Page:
Archive for May 2nd, 2006
Straight from Slashdot: "MSNBC has a piece on a recent resurgence in some old-timey diseases. Mumps, Whooping Cough, and Rickets are making a comeback, back in style like it's 1955." From the article: "Public-health officials certainly weren't expecting to get 'bitten' by mumps this year. Although the virus has been circulating in British kids since 2000, it hadn't caused much trouble in the United States since an outbreak in Kansas 18 years ago. The Midwest is the epicenter again, but the victims are primarily college students, not children. Once a childhood disease, the virus has now taken hold in university towns. That's partly because crowded dorms and cafeterias are breeding grounds for germs that are spread by sneezing and coughing."
"NEW YORK (CNNMoney.com) – The trustees of Social Security and Medicare now estimate that the Social Security trust fund will be exhausted in 2040 while the Medicare trust fund will be depleted in 2018, slightly sooner than previously forecast."
Straight from Ars Technica: "When a House committee recently passed a new piece of telecoms legislation, conspicuously absent from the draft was any language enforcing network neutrality. Rep. Ed Markey's (D-MA) proposed amendment to that effect was voted down, and network neutrality supporters turned their attention to the Senate, where a committee chaired by Ted Stevens (R-AK) is drafting its own bill on the topic. There was some reason to hope that the Senate would be more receptive to network neutrality after several senators expressed approval for the idea during recent hearings."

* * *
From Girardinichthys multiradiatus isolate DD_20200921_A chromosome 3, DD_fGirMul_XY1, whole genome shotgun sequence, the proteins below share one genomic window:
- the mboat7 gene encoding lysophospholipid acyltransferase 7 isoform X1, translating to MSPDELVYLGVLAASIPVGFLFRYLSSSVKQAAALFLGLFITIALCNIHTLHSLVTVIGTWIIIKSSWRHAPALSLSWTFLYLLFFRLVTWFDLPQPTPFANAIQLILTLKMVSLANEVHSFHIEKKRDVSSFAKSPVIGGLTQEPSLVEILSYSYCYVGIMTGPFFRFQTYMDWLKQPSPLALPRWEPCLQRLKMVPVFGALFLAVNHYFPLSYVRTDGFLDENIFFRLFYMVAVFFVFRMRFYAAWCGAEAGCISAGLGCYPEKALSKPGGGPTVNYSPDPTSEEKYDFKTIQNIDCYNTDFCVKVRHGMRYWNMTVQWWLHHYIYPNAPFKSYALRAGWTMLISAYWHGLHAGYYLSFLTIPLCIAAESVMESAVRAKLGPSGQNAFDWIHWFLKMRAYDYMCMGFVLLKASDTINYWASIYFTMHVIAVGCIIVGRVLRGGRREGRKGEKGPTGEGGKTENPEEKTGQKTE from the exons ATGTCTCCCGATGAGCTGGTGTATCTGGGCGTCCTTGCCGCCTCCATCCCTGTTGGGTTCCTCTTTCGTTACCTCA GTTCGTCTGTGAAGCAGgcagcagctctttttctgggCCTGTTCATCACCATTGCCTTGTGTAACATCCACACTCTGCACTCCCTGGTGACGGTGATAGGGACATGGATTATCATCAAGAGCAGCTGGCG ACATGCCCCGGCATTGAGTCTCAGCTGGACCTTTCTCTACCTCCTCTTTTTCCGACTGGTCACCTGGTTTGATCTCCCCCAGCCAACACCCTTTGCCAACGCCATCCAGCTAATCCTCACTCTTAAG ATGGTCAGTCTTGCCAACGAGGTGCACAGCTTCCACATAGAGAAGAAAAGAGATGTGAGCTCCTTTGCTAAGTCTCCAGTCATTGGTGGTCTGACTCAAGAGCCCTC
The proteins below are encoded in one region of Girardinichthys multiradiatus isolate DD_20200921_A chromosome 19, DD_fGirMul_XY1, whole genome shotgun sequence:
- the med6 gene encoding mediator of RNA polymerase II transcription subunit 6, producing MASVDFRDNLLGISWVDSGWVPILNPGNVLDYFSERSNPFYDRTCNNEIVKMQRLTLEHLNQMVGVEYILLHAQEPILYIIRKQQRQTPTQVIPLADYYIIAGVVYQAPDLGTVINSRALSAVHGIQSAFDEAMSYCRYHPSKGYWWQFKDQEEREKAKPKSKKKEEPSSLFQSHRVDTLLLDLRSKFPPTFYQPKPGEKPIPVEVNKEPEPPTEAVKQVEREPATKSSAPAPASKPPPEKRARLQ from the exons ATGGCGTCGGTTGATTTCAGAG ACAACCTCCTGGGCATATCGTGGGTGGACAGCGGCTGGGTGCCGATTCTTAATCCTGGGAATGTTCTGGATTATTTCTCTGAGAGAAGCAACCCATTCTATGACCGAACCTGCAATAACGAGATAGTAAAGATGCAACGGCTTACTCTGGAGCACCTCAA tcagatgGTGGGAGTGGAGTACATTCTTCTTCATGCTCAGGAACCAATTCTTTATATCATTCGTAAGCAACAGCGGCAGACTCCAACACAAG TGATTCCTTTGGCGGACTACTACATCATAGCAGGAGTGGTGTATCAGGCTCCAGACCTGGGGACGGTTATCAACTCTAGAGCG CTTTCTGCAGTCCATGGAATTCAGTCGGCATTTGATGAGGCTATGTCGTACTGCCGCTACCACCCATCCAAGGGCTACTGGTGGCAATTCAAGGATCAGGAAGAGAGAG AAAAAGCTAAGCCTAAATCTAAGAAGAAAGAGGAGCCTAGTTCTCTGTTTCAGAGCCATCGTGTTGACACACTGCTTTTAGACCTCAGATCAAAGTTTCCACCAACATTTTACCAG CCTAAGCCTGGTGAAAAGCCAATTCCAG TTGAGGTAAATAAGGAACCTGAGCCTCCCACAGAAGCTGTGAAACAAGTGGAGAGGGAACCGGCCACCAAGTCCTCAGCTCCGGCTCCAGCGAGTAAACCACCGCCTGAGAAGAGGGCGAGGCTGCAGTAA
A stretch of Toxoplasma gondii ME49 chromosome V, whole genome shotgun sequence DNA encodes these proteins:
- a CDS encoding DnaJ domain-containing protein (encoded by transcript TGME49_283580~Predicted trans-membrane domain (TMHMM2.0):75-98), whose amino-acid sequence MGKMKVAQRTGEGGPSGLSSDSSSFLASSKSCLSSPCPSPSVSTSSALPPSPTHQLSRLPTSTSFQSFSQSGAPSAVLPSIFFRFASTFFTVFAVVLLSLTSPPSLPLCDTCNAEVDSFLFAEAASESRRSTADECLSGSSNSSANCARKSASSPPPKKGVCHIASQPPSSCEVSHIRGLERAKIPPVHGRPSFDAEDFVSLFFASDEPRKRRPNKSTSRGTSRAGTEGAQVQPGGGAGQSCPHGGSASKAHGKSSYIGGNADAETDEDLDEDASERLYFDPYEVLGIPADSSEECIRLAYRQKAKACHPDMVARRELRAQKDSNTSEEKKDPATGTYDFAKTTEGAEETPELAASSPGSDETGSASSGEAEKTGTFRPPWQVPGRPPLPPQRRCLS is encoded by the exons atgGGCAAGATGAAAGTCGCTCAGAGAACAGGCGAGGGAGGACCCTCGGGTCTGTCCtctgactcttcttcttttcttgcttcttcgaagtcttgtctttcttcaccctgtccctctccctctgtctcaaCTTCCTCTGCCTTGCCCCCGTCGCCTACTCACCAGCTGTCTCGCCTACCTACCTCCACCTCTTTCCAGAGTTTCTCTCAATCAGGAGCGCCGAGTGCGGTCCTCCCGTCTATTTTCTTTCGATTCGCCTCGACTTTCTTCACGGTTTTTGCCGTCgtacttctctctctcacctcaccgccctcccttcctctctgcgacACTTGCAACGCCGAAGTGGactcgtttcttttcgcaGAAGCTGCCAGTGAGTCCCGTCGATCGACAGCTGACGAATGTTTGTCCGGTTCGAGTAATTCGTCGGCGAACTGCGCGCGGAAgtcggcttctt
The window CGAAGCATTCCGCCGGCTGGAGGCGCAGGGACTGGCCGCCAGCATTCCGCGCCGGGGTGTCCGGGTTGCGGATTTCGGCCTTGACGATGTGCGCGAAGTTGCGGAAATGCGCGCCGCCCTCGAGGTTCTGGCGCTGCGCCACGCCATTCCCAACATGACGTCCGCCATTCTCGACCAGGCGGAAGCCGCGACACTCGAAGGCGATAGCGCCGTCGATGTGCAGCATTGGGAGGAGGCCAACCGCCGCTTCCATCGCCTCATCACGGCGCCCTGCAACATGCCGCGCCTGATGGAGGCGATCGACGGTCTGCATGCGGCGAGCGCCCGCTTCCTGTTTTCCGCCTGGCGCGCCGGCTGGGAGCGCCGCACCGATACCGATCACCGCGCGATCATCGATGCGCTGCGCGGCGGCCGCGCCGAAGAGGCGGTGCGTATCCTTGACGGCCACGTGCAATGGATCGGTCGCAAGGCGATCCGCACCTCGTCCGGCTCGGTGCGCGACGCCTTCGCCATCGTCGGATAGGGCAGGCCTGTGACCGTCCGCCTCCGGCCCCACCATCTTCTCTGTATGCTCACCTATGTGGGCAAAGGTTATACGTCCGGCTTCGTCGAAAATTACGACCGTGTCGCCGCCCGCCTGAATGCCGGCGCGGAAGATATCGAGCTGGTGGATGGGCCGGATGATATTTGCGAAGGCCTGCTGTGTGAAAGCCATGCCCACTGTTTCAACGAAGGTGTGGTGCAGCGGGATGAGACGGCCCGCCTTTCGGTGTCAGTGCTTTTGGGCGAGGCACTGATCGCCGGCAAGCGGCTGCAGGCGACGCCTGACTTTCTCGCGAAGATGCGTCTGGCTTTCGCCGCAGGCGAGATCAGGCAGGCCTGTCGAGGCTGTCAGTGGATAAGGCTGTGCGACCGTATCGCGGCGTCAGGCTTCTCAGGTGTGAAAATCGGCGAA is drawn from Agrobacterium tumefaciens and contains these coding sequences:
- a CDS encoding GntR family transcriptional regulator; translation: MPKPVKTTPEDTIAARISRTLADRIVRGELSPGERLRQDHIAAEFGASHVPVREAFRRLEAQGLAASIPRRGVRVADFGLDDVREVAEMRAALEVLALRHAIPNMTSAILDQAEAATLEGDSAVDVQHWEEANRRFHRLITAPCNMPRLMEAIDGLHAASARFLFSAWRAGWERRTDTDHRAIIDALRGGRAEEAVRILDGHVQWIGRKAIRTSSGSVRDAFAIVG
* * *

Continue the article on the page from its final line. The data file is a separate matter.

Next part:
Straight from Gizmodo: "When you’re an elite United States Air Force pilot at the controls of an $134 million F-22A Raptor, what do you do if you get stuck inside the high-tech flyin’/fightin’ machine? What? The door won’t open?! That’s just what happened last month to a pilot with the 27th Fighter Squadron out of Langley Air Force Base in Virginia."
Straight from Ars Technica: "802.11n is the next generation wireless technology that promises much greater range, speeds of up to 600Mbps, backward compatibility with 802.11b/g devices, world peace, and probably, a reduction in body odor. Oh yeah, and despite the fact that 802.11n devices are hitting the market like bugs on a windshield and more are on the way, it doesn't actually exist as a standard yet."
Straight from Ars Technica: "It didn't take long for the new French DRM legislation to get spoiled in committee, and you can't blame French consumers for expecting canard à l'orange and being served some very dodgy escargot instead.The legislation in question originally contained consumer-friendly provisions that would force technology companies to make their DRM schemes interoperable. This would have a potent effect on the dominance of Apple and iTunes, of course, since the Cupertino company has so far proved unwilling to license its Fairplay technology to anyone else. The non-interoperable nature of Fairplay has been crucial to the success of Apple's online music store, which has leveraged the popularity of the iPod to become the biggest seller of digital downloads on the Internet."
Straight from Ars Technica: "For months now, the looming prospect of rising iTMS track prices has haunted the customers of Apple's music service. The contracts that Apple signed with the major music labels are very close to expiring and many have speculated that the labels would attempt a power play to force Apple into some sort of agreement whose end result would be more money from your wallets in the pockets of record label execs. Apple has sold the vast majority of its individual music tracks for a flat rate of 99 cents since the inception of their online music store, but ever since iTMS Japan came online in August, rumors have been circulating that the whole store might go variable when the contracts were up."